Iran Watch: The myth behind Israel's attack on Osiraq

Iran Watch, part 5 - a response to some nonsense from Guido Fawkes.

Iran Watch, part 5 - a response to some nonsense from Guido Fawkes.

In a tweet to me this morning, libertarian blogger and Iran-war-agitator Paul Staines (aka "Guido Fawkes") claimed:

@ns_mehdihasan Israel bombed Saddam's nuclear reactor and ended his nuclear ambitions. Thank God.

I once told Staines that he should stick to blogging about bond markets and deficits and stay away from foreign affairs and, in particular, the Middle East. I wish he'd taken my advice.

"Ended his nuclear ambitions", eh? Staines is referring to the Israeli bombing of Saddam Hussein's Osiraq nuclear reactor in 1981 - codenamed "Operation Babylon". He couldn't be more wrong about the fallout from that now-notorious "preventive" attack on Iraq - and the lessons that we should learn from it now, three decades on, in relation to Iran's controversial nuclear programme.

Professor Richard Betts of Columbia University is one of America's leading experts on nuclear weapons and proliferation. He is a senior fellow at the Council on Foreign Relations and a former adviser to the CIA and the National Security Council. Here he is writing in the National Interest in 2006:

Contrary to prevalent mythology, there is no evidence that Israel's destruction of Osirak delayed Iraq's nuclear weapons program. The attack may actually have accelerated it.

...Obliterating the Osirak reactor did not put the brakes on Saddam's nuclear weapons program because the reactor that was destroyed could not have produced a bomb on its own and was not even necessary for producing a bomb. Nine years after Israel's attack on Osirak, Iraq was very close to producing a nuclear weapon.

Here's Malfrid Braut-Hegghammer, a post-doctoral fellow at Harvard's Kennedy School and an expert on weapons of mass destruction, writing in the Huffington Post in May 2010:

The Israeli attack triggered Iraq's determined pursuit of nuclear weapons. In September 1981, three months after the strike, Iraq established a well-funded clandestine nuclear weapons program. This had a separate organization, staff, ample funding and a clear mandate from Saddam Hussein. As the nuclear weapons program went underground the international community lost sight of these activities and had no influence on the Iraqi nuclear calculus.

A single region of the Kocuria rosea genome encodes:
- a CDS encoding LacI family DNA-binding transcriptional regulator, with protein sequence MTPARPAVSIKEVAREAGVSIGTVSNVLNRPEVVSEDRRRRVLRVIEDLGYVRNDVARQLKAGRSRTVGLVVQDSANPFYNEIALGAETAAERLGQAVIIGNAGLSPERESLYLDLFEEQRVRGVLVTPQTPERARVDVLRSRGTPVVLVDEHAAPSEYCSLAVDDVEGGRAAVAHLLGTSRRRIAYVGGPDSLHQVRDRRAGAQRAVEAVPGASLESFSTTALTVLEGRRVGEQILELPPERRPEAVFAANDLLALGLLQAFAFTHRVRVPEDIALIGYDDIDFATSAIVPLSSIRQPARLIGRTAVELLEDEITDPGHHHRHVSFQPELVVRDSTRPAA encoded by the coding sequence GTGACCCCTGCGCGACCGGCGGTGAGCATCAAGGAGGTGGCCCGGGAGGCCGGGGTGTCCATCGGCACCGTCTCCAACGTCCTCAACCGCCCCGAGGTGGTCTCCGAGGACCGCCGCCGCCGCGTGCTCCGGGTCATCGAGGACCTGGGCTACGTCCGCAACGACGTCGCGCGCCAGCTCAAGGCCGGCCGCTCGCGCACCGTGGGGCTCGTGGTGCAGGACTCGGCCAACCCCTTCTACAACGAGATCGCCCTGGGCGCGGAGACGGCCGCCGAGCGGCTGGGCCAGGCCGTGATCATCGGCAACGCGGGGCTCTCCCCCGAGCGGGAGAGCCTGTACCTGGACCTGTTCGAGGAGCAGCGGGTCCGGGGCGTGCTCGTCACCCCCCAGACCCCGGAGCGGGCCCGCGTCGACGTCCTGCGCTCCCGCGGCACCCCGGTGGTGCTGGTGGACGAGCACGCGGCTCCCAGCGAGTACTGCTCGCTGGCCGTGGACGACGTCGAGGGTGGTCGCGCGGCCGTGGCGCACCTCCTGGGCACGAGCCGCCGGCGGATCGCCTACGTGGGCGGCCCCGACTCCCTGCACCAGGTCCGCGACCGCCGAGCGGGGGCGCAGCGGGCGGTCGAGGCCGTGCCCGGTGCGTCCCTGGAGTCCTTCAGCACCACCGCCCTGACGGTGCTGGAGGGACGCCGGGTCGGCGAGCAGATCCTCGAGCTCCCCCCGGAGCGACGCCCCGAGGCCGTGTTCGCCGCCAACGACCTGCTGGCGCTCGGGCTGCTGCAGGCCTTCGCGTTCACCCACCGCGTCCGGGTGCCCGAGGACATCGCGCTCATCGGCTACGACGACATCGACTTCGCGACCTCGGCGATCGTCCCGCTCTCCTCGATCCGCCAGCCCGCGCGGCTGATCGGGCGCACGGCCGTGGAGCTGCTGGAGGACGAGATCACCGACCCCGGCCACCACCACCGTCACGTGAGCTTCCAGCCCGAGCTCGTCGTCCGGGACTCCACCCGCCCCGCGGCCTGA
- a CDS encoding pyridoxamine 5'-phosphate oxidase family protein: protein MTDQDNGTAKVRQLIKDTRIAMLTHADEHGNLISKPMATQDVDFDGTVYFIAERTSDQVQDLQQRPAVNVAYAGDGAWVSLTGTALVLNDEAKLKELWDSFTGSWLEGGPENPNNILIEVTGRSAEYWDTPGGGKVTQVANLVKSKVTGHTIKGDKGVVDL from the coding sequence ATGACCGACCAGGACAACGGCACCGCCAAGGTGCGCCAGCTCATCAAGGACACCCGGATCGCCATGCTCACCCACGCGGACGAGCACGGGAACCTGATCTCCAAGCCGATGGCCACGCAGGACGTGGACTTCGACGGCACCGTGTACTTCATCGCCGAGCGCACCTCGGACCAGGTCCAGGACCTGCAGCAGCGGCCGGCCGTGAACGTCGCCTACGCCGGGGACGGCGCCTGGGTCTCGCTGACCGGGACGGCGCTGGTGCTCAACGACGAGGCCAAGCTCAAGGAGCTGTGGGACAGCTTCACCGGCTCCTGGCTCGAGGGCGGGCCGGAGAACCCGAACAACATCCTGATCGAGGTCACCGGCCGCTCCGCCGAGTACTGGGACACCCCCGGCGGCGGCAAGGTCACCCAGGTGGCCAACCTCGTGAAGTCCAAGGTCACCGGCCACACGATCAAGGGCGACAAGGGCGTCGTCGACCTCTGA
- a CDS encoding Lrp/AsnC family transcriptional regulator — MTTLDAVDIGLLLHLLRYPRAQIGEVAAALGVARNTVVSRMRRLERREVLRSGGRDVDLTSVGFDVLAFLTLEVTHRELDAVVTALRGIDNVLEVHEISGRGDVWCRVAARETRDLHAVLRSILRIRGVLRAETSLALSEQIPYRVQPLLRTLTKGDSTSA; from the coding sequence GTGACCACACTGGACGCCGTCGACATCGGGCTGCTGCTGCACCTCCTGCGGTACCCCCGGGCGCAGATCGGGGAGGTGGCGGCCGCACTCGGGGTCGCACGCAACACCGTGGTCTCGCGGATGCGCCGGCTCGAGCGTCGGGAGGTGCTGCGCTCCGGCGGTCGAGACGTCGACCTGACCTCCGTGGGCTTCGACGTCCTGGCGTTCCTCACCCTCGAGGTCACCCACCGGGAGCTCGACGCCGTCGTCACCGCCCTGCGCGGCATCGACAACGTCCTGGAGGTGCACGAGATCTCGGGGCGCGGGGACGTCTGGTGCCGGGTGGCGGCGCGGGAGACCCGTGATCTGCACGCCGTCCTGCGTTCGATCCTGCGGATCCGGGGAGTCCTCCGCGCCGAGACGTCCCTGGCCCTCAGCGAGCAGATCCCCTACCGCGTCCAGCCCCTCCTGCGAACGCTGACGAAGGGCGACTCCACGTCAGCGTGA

And here's Emory University's Dan Reiter, an expert on national security and international conflict, writing in The Nonproliferation Review in July 2005:

Paradoxically, the Osiraq attack may have actually stimulated rather than inhibited the Iraqi nuclear program. The attack itself may have persuaded Saddam to accelerate Iraqi efforts to become a nuclear weapons power. . . Following Osiraq, the entire Iraqi nuclear effort moved underground, as Saddam simultaneously ordered a secret weapons program that focused on uranium separation as a path to building a bomb.

. . . In short, before the Osiraq attack, both the French and the IAEA opposed the weaponization of Iraq's nuclear research program, and had a number of instruments to constrain weaponization, including control over, including control over reactor fuel supply and multiple and continuous inspections. After the Osiraq attack, the program became secret, Saddam's personal and material commitment to the program grew, and the non-proliferation tools available to the international community became ineffective.

[Hat-tip: MediaMatters]

Then there's the Duelfer Report, released by the Iraq Survey Group in 2004 (and praised by the neoconservatives!), which admitted that

Israel's bombing of Iraq's Osirak nuclear reactor spurred Saddam to build up Iraq's military to confront Israel in the early 1980s.

Oh, and there's also the well-informed Bob Woodward, who wrote in his book State of Denial:

Israeli intelligence were convinced that their strike in 1981 on the Osirak nuclear reactor about 10 miles outside Baghdad had ended Saddam's program. Instead [it initiated] covert funding for a nuclear program code-named 'PC3' involving 5.000 people testing and building ingredients for a nuclear bomb.